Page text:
Foxconn (copy)

Foxconn Chairman Terry Gou, left, and Gov. Scott Walker hold the Wisconsin flag on July 27 at the Milwaukee Art Museum to celebrate the company’s plan for a $10 billion investment to build a display panel plant in Mount Pleasant. Wednesday, Nov. 8, 2017, the Wisconsin Economic Development Corp. Board voted to sign a contract with Foxconn and released the contract.

ASSOCIATED PRESS FILE PHOTO

MADISON — The Wisconsin Economic Development Corp. board on Wednesday approved a $3 billion contract with Taiwanese manufacturer Foxconn Technology Group, a deal the company’s CEO is personally backing should it fall apart.

The company plans to invest billions of dollars to build a massive facility in the Village of Mount Pleasant and hopes to employ as many as 13,000 workers when the facility is fully constructed.

The Taiwanese company’s chosen area, where acquisition specialists have been negotiating purchase agreements with property owners, is on 1,198 acres between Interstate 94 and Highway H and between Highway KR and Braun Road.

A second, 1,073-acre area directly north of that will be acquired for Foxconn expansion. A third, 622-acre area east of the manufacturing campus will be acquired for construction staging during the building of that campus, and in the future for other development.

Already the Village of Mount Pleasant and Racine County have approved transferring jurisdiction of road construction, in areas related to the Foxconn site, to the Wisconsin Department of Transportation.

Racine County Executive Jonathan Delagrave said the agreement is “one more step toward ensuring that Foxconn locates in Racine County. We continue to work on the local level to bring the project to fruition.”

Contract details

Under the terms of the contract, released publicly for the first time Wednesday, the company will be able to collect up to $1.35 billion in construction-related tax credits if it creates a gradually increasing number of manufacturing jobs, up to 8,450 through 2025.

It will also be able to collect up to $1.5 billion in tax credits if it creates up to 13,000 manufacturing jobs by 2022 and maintains that number through 2032.

Though Gov. Walker and Foxconn CEO Terry Gou agreed earlier this year on a $10 billion investment by the company, the contract only requires the company to invest $9 billion in the state to be eligible for tax credits.

The jobs must pay at least $30,000 per year and average $53,875 annually. The job credits pay out 17 percent of the first $100,000 of salary, which is higher than 7 percent for the state’s typical enterprise zone job credits. The construction credits equal 15 percent of capital investment, up from 10 percent in a typical enterprise zone.

The company will be eligible to receive the first $10 million in job credits starting next year if it creates 1,040 jobs in the state. To receive any credits next year, the company must create at least 260 jobs. But if the company doesn’t earn the credits in a given year, they can be carried forward into subsequent years.

Foxconn’s ‘personal guarantee’

Within five years, the state can reclaim any credits it pays out if the company provides false information, leaves the state or ceases operations and doesn’t restart within a year. After that, if the company employs fewer than 6,500 workers the state can reclaim a sliding scale ranging from $965 million in 2023 to $386 million in 2032.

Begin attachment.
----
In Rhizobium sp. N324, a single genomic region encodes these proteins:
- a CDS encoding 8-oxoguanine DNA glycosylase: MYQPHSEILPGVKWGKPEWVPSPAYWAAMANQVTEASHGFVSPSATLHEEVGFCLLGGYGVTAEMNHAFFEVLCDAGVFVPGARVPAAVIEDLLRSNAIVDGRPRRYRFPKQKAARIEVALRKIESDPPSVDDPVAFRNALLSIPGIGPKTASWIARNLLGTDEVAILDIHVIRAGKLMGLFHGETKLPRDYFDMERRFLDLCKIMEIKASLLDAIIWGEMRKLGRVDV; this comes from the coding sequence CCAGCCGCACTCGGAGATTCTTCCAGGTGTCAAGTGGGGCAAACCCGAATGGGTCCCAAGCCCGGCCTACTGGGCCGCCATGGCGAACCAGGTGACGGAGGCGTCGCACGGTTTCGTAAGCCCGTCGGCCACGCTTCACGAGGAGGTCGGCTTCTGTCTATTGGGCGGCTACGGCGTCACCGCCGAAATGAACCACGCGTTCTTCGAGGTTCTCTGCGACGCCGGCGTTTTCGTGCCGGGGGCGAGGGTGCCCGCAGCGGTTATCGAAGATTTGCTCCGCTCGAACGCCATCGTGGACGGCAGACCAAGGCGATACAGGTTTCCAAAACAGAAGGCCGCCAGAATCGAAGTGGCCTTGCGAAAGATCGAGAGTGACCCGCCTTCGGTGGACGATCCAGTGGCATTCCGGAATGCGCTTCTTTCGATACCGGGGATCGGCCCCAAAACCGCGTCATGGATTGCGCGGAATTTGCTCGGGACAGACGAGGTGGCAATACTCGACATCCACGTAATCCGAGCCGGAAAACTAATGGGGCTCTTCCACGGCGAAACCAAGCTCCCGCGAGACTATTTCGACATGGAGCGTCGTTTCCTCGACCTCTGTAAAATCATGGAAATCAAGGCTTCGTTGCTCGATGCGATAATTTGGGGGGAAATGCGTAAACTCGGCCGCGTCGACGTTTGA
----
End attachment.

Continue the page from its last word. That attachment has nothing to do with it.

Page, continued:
Compliance with the terms will be audited by an independent accountant based on a sample of the company’s workforce at the end of each year.

Gou is pledging to personally back 25 percent of the amount that would be refunded to the state should the company default. Publicly traded parent company Hon Hai Precision Products, the 27th largest company in the world, would back the rest.

After 2032 the deal ends and the state would have no recourse should the company reduce its Wisconsin workforce. The nonpartisan Legislative Fiscal Bureau anticipates the state will recover the $3 billion in lost tax revenue by 2042.

Wisconsin Technology Council President Tom Still said Gou’s personal guarantee, and connecting the construction tax credits to the company’s manufacturing workforce in the state during construction, are unusual for deals of this magnitude.

“It sounds like a pretty good belt and suspenders,” Still said.

Tax exemption similar to Bucks arena

The $2.85 billion in tax credits will mostly be paid from the state’s existing tax collections because Foxconn also will benefit from a state tax credit that almost eliminates state corporate taxes for manufacturers. The amount of that benefit to the company is unknown.

Foxconn is also receiving a sales tax exemption estimated to be worth $150 million, similar to the Milwaukee Bucks arena deal. And it is eligible to receive a $100 million incentive as part of a $764 million tax incremental financing district for infrastructure improvements offered by local officials in Racine County.

The WEDC board vote is the final layer of public oversight before the contract can be signed and construction can begin, likely some time next year.

The company is planning to manufacture liquid-crystal display (LCD) screens at the 20 million-square-foot Mount Pleasant campus starting in 2020.

The WEDC board received a copy of the contract Monday ahead of the vote, breaking with the agency’s past practice of only providing a staff report summarizing the deal.

The board had been scheduled to vote on the contract on Oct. 17, but the vote was delayed for unspecified reasons. After public pressure mounted on the agency to release the contract, the WEDC Board announced Friday the contract would be provided to board members.

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